Embracing Change


While running for office and since serving on the council Mark has had the opportunity to talk with his neighbors across the city. Doing this has provided him with a wide range of opinions on where we are as a city and the priorities that are important to them. Mark has also spent a lot of time speaking with colleagues in other neighboring cities to understand what they have done to improve both their services and infrastructure to meet the evolving needs of their city.

Things have certainly changed since he first moved to Federal Way in 1976. Back then Federal Way was a community of about 20,000 but growing fast. Since then, Federal Way has changed substantially and there is no signs of change stopping or even slowing. Understanding this, Mark is committed to getting ahead of the changing needs so we can strategically adapt and direct change instead of being forced to respond to it and remain behind the curve wishing we had taken strategic action.

In the 90’s Tacoma made a decision to embrace the changing technologies and became a “wired” city. Along with the influx in businesses interested in taking advantage of the latest connectivity infrastructure enhancement the University of Washington built a Tacoma campus which transformed Tacoma’s downtown and bring in wonderful new amenities such as the Washington State History Museum, Convention Center, and Chihuly Museum of Glass. More recently Kent saw an opportunity and partnered with the business community to redevelop an underdeveloped area of their city by building ShoWare Center. As a result of this investment, Kent Station was developed which has brought in people from Kent and the surrounding cities. Another example is Auburn, which recognized the advantage they have being in proximity to rail lines to create economic zones to encourage business development such as warehouses and light industrial development.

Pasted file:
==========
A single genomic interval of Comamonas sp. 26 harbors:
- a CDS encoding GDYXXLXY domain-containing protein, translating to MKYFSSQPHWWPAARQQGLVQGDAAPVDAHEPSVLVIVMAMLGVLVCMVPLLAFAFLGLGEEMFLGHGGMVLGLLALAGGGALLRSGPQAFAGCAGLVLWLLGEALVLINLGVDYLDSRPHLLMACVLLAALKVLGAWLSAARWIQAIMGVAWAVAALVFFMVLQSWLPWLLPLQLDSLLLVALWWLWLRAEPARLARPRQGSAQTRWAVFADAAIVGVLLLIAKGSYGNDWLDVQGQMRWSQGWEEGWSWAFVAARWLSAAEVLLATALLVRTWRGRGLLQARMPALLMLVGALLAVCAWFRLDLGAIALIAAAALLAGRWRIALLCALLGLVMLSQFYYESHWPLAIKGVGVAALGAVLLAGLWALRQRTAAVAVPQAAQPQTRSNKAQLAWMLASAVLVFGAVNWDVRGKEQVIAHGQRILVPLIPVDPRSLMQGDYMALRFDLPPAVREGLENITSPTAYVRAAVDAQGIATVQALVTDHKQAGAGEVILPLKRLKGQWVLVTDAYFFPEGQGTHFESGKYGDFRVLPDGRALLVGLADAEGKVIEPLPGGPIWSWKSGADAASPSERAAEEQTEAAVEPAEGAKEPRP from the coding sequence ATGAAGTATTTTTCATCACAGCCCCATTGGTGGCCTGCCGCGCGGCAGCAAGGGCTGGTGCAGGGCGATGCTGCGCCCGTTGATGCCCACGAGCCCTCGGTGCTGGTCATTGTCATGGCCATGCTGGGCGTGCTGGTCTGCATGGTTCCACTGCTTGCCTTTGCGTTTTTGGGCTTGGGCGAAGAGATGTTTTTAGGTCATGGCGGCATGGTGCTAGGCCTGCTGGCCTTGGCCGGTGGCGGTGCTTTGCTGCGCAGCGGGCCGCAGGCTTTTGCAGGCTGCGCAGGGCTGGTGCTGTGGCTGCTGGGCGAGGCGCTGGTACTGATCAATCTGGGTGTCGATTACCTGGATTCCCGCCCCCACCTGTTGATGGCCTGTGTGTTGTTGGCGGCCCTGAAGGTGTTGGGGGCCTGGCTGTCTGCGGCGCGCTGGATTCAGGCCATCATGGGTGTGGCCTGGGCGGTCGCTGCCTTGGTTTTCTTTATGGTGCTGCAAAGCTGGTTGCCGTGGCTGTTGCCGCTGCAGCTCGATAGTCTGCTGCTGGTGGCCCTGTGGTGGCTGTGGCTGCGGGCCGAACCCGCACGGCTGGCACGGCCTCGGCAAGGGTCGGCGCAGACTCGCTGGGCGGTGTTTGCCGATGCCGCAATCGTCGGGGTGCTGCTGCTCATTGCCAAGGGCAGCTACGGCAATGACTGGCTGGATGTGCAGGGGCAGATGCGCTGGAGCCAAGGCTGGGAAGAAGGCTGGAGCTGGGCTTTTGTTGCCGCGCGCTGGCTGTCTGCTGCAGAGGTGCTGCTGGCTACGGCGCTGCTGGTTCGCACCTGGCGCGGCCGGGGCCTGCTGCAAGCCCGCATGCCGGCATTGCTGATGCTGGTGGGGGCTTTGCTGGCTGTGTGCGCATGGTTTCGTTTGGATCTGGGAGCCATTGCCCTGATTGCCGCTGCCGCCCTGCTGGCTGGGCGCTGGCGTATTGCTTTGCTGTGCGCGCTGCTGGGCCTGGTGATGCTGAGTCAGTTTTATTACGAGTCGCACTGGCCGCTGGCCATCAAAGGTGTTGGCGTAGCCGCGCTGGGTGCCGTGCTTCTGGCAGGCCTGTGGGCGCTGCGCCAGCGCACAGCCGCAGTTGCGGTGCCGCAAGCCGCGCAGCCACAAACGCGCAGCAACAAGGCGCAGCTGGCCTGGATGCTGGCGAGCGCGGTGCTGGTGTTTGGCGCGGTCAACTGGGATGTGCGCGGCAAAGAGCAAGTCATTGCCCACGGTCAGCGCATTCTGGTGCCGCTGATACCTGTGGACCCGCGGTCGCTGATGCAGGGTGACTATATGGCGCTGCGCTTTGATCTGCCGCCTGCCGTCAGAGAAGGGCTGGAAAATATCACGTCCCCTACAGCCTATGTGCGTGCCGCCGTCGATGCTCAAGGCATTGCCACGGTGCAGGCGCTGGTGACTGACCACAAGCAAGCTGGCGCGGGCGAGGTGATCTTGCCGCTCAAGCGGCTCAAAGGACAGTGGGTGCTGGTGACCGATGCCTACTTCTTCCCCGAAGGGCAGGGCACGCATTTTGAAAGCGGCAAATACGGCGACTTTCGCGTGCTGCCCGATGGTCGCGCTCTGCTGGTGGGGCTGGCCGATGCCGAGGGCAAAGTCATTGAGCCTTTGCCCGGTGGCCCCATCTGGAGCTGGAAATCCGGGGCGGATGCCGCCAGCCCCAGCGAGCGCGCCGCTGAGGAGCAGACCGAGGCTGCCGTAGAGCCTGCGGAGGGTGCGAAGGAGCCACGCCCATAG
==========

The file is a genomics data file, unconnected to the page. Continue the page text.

Each of these cities recognized opportunities to spur economic growth and took action. While the jury may be out on some of the decisions each city made, the net effect is that they took action and the citizens and businesses are benefiting in some way as a result.

Understanding and accepting that change is the only constant in life, Mark believes we should embrace it and direct it as much as we can. With Sound Transit coming to our City and redevelopment coming on the former Weyerhaeuser Campus, we need to learn from the successes and failures of our neighboring cities and employ our unique vision to realize a future that is desirable and unique to Federal Way.

Mark will continue to promote what is great about Federal Way by preserving and improving our policies to to create balanced business-friendly policies that encourage economic development without sacrificing livability. By keeping an open mind to the many possible solutions available, Mark is committed to moving our city forward to create a better quality of life for ALL members of our community.

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